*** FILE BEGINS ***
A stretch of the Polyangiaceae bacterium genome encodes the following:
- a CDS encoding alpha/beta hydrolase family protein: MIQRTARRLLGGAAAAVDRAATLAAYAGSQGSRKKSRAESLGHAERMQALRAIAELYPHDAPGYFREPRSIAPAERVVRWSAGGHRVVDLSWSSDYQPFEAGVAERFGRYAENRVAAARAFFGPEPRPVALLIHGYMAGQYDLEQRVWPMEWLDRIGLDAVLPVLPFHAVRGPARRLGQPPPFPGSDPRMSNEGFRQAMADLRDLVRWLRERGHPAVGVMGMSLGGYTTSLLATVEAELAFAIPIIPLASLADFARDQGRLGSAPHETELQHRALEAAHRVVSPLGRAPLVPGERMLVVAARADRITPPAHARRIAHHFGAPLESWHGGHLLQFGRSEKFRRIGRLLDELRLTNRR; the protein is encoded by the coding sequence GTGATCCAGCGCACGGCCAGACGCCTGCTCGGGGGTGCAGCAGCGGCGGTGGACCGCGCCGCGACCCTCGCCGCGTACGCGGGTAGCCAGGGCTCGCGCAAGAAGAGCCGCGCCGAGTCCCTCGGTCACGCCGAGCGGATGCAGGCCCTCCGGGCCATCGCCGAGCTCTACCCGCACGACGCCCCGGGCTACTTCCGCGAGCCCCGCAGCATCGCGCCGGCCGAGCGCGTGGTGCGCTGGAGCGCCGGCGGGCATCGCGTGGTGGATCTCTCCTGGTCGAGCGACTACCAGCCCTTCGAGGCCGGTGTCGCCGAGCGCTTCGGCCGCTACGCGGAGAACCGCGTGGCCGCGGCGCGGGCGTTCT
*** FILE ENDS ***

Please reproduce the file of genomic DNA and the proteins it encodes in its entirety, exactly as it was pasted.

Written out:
A stretch of the Polyangiaceae bacterium genome encodes the following:
- a CDS encoding alpha/beta hydrolase family protein: MIQRTARRLLGGAAAAVDRAATLAAYAGSQGSRKKSRAESLGHAERMQALRAIAELYPHDAPGYFREPRSIAPAERVVRWSAGGHRVVDLSWSSDYQPFEAGVAERFGRYAENRVAAARAFFGPEPRPVALLIHGYMAGQYDLEQRVWPMEWLDRIGLDAVLPVLPFHAVRGPARRLGQPPPFPGSDPRMSNEGFRQAMADLRDLVRWLRERGHPAVGVMGMSLGGYTTSLLATVEAELAFAIPIIPLASLADFARDQGRLGSAPHETELQHRALEAAHRVVSPLGRAPLVPGERMLVVAARADRITPPAHARRIAHHFGAPLESWHGGHLLQFGRSEKFRRIGRLLDELRLTNRR; the protein is encoded by the coding sequence GTGATCCAGCGCACGGCCAGACGCCTGCTCGGGGGTGCAGCAGCGGCGGTGGACCGCGCCGCGACCCTCGCCGCGTACGCGGGTAGCCAGGGCTCGCGCAAGAAGAGCCGCGCCGAGTCCCTCGGTCACGCCGAGCGGATGCAGGCCCTCCGGGCCATCGCCGAGCTCTACCCGCACGACGCCCCGGGCTACTTCCGCGAGCCCCGCAGCATCGCGCCGGCCGAGCGCGTGGTGCGCTGGAGCGCCGGCGGGCATCGCGTGGTGGATCTCTCCTGGTCGAGCGACTACCAGCCCTTCGAGGCCGGTGTCGCCGAGCGCTTCGGCCGCTACGCGGAGAACCGCGTGGCCGCGGCGCGGGCGTTCT